Reduced: "The constant use of the adjective little (except to indicate size) is particularly debilitating; we should all try to do . . . better, we should all be . . . watchful of this rule, for it is an . . . important one, and we are . . . sure to violate it now and then."
 

Long sentences

 

Overwritten: While she couldn't help feeling uneasy, she made an effort to ignore the prickling at the back of her neck, because it could just be heat rash, she told herself in an attempt to stay calm, but she really didn't believe this, as her heart rate was accelerating.

Reduced:  She made an effort to ignore the uneasiness prickling at the back of her neck. It could just be heat rash, she told herself, but her accelerating heart rate said otherwise.

Mixed metaphors and similes


Overwritten: Bracing himself like a boxer about to enter the ring, he took a deep breath and then plunged into the poisonously freezing river, which flowed with the ferocity of molten lava from a newly erupted volcano.

Reduced: He took a deep breath and plunged into the freezing river.

Note: The comparisons in the first sentence are dysfunctional, mixing logically unrelated, and thus incompatible, imagery of sport (boxing), toxicity (poisonously), and a natural phenomenon (freezing); the sentence then contradicts the image of freezing cold water by introducing an image of heat (molten lava).

Example of overwriting & editorial reduction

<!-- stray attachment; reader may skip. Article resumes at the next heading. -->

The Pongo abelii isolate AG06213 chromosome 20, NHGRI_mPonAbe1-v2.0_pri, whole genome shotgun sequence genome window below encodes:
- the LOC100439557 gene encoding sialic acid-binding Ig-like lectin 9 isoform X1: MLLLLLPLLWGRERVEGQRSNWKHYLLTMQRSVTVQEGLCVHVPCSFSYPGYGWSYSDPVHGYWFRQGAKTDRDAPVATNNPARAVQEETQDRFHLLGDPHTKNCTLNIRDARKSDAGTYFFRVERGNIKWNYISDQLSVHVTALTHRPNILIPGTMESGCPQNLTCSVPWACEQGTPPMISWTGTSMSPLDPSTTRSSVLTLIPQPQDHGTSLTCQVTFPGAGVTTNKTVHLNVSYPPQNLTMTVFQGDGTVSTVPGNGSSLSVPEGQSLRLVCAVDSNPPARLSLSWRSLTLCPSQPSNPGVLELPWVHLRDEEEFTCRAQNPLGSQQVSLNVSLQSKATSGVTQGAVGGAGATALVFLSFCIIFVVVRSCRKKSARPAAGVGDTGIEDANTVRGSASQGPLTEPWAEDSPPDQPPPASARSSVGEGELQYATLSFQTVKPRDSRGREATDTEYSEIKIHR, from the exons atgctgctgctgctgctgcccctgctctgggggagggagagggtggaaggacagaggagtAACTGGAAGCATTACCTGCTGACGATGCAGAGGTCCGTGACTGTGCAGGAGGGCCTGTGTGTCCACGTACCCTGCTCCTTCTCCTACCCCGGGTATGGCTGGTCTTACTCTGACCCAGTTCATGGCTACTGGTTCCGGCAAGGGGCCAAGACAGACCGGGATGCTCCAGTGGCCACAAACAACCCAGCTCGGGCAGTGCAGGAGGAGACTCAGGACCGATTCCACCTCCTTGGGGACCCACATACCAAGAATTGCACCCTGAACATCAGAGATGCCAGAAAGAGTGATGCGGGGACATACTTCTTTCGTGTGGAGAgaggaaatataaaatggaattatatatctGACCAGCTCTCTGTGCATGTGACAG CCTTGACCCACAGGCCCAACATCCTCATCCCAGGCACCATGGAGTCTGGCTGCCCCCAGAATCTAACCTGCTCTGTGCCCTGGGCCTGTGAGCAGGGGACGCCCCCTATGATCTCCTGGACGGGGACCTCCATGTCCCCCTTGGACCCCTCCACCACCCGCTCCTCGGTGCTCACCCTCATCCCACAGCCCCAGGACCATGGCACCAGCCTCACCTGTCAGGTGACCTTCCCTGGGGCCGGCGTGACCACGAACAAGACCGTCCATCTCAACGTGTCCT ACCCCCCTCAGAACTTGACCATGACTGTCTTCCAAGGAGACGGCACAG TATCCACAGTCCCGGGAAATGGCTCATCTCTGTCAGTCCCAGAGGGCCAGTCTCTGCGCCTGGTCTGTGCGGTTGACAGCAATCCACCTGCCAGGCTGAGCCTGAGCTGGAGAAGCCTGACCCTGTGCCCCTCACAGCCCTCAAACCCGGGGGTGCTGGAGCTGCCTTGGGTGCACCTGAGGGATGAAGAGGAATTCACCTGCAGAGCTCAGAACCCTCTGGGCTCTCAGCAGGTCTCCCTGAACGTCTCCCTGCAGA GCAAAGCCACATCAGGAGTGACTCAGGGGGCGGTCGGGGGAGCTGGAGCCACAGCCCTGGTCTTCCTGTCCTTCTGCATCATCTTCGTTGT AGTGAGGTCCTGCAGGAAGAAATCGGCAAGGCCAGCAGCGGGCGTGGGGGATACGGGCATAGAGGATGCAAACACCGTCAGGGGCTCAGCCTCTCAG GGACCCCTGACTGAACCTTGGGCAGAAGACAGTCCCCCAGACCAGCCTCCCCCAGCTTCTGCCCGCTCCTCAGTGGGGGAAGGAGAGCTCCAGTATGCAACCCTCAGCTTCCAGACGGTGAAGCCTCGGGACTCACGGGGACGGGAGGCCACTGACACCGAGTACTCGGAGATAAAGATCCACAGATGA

Keep it simple


Avoid overwriting by practicing the necessary restraint to streamline your prose. Without entirely compromising your personal style and vision, lean toward a minimalist approach to writing:

—Reduce or eliminate adverbs; use strong verbs instead.

—Resist introducing extraneous adjectives.

—Use language judiciously, with an eye to transparency.

—Avoid qualifiers; use only those that add to meaning or effect.

—Vary sentence lengths; divide overly long sentences into digestible portions.

—Scrutinize your metaphors for logic, consistency, and appropriateness; when in doubt, opt for a straightforward action statement.

In all matters of style, aim for brevity, directness, and clarity. As Strunk and White advise, "guard against wordiness," self-edit early drafts, and "delete the excess." Less is usually more.

Up next . . . "P is for PUNCTUATION"

Tuesday, October 3, 2017

The ABCs of Book Writing: N is for NEW . . .

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. . . and, er, NOTHING NEW.